Beo. Oh! for a few short moments to tell
you how my heart bleeds for you-That even
now, thus dying as I am, dubious and fearful
of hereafter, my bosom-pang is for your mis-
eries! Support her, heaven!-And now I go-
Oh, mercy! mercy!

Lew. How is it, madam?
Char. Her grief is speechless.

Bev. Ay, most accursed-And now I go to my account. Bend me, and let me kneel. [Kneels.] I'll pray for you too. Thou power that madest me, hear me! If for a life of frailty, and this too hasty deed of death, thy justice Lew. Remove her from this sight-lead and dooms me, here I acquit the sentence; but if, support her-Some ministering angel bring her enthroned in mercy where thou sittest, thy peace! [Charlotte leads her off] And thou, pity has beheld me, send me a gleam of hope, poor, breathless corpse, may thy departed soul that in these last and bitter moments my soul have found the rest it prayed for! Save but may taste of comfort! and for these mourners one error, and this last fatal deed, thy life was here, oh! let their lives be peaceful, and their lovely. Let frailer minds take warning; and deaths happy! from example learn, that want of prudence is [They lift him to the Chair. want of virtue. [Exit.


Was not more remarkable for moving the tender passions, than for the variety of fortune to which he himself subjected. He was the son of the Rev. Mr. Humphrey Otway, rector of Wolbeding, in Sussex, and was born at Tretton in that county, the 5d of March in the year 1651. He received his education at Wickeham school, near Winchester, and became a commoner of Christ Church, in Oxford, in 1669. But on his quitting the university, in 17, and coming to London, he turned player. His success as an actor was but indifferent, having made only one mpt in Mrs. Behn's tragedy of The Fore'd Marriage; or, Jealous Bridegroom; he was more valued for the sprightLaess of his conversation and the acuteness of his wit; which gained him the friendship of the Earl of Plymouth, who procured him a cornel's, commission in the troops which then served in Flanders. At his return from Flanders he gave his commission and had recourse to writing for the stage; and now it was that he found out the only employment that nature seems to have fitted him for. In comedy he has been deemed to licentious; which, however, was great objection to those who lived in the profligate days of Charles II. But in tragedy few of our English poets ever equalled him; and perhaps none ever excelled him in touching the passions, particularly that of love. There is serally something familiar and domestic in the fable of his tragedy, and there is amazing energy in his expression but though Otway possessed, in so eminent a degree, the rare talent of writing to the heart, yet he was not very farably regarded by some of his contemporary poets; nor was he always successful in his dramatic compositions. Af1 experiencing many reverses of fortune, in regard to his circumstances, but generally changing for the worse, he at at died wretchedly in a house, known by the sign of a Bull, on Tower Hill, April 14, 1685. whither he had retired avoid the pressure of his creditors. Some have said, that downright hunger compelling him to fall too eagerly upon 1 piece of bread, of which he had been some time in want, the first mouthful choked him, and instantly put a period to his days.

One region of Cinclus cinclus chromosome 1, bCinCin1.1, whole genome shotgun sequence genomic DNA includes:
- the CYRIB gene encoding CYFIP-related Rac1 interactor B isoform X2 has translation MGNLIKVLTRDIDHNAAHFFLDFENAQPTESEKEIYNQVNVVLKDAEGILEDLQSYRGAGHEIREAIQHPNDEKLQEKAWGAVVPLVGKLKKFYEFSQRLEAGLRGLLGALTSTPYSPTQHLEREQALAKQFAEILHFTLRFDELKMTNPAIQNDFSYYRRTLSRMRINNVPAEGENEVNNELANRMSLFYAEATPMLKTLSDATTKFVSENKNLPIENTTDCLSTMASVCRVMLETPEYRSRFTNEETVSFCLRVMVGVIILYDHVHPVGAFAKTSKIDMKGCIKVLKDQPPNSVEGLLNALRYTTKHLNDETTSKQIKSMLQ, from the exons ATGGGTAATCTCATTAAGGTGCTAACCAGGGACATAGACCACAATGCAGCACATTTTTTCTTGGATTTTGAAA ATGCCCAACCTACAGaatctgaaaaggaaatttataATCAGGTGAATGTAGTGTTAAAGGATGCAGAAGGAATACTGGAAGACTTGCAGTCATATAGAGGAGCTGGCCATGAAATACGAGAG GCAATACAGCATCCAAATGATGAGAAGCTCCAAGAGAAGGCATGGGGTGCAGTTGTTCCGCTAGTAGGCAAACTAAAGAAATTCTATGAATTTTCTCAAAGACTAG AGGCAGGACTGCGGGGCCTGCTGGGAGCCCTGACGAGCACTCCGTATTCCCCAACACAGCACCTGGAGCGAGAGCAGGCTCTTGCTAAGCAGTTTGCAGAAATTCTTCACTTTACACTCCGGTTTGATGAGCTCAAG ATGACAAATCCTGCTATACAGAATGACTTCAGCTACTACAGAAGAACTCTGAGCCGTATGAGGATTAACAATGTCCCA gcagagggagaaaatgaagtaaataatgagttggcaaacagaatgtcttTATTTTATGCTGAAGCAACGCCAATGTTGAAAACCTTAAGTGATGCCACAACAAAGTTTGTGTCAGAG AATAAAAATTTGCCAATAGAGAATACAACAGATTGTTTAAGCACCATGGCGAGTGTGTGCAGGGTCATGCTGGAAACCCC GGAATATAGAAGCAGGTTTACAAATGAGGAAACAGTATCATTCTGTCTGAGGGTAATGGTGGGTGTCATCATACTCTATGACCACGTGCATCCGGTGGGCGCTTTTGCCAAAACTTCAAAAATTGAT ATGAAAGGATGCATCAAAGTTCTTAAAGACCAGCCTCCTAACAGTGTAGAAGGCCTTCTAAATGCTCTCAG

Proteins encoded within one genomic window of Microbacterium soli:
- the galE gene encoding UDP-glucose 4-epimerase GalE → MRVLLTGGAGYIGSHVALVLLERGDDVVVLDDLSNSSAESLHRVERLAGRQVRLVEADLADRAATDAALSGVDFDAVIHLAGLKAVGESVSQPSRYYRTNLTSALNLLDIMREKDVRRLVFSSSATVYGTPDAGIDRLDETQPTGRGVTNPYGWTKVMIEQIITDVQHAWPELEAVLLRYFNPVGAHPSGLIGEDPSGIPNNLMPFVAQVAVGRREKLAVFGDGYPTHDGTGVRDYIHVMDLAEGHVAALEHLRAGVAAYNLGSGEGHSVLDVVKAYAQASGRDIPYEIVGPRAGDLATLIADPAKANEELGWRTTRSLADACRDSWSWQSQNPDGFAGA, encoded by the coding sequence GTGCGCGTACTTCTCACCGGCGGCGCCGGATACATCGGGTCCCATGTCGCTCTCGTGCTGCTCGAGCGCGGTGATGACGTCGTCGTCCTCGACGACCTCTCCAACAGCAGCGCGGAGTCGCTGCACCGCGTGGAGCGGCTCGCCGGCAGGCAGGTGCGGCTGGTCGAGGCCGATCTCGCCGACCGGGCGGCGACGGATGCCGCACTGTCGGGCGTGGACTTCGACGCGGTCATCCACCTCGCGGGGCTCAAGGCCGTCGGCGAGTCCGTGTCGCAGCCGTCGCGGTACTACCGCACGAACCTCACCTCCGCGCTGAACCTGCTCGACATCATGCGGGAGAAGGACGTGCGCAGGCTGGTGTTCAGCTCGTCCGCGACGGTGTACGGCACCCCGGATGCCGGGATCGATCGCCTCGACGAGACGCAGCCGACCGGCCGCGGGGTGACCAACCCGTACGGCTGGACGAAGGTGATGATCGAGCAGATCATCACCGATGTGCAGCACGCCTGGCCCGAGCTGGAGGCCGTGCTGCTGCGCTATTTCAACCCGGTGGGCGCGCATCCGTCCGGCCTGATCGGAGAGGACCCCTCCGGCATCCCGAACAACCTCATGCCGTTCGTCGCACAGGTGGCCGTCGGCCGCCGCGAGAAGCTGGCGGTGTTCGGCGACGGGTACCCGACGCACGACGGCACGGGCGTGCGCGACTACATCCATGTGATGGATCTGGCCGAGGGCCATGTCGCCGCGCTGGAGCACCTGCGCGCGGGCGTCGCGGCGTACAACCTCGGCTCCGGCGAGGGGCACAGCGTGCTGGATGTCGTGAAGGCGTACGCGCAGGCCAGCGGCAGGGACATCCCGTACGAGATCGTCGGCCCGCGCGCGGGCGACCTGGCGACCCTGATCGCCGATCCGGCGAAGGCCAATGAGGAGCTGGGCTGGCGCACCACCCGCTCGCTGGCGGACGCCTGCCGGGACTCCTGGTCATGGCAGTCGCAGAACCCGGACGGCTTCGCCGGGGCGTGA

ACTED at the Duke's Theatre, 1682. This interesting tragedy is borrowed, with respect to the plan of it at least, from a little book that relates the circumstances of the Spanish conspiracy at Venice, i. c. the Abbé de St. Real's Hiswire du la Conjuration du Marquis de Badamar. The speech of Renault to the conspirators is translated word for word from this author. It has been remarked, that though, on the whole, the incidents of Otway's piece are interesting, nd the catastrophe affecting, there is not one truly valuable character in the whole drama, except that of Belvidera. To this, however, we cannot entirely subscribe. The character of Pierre is nobly drawn His public services had been Peturned with ingratitude, and he was a greatly injured character; but was justly punished for taking a treasonable mode of redressing his wrongs. The scene lies in Venice. By comparing this with The Orphan, it will appear images were by time become stronger, and his language more energetic. The public seems to judge rightly of the frails and excellencies of this play; that it is the work of a man not attentive to decency, nor zealous for virtue, but of ee who conceived forcibly, and drew originally, by consulting nature in his own breast, Mr. Dryden says, "the mobees which are studied are never so natural as those which break out in the height of a real passion. Mr. Otway pussessed this part as thoroughly as any of the ancients or moderns. I will not defend every thing in his Venice Prered; but I must bear this testimony to his memory, that the passions are truly touched in it, though perhaps there 4 somewhat to be desired, both in the grounds of them, and in the height and elegance of expression; but nature is there, which is the greatest beauty."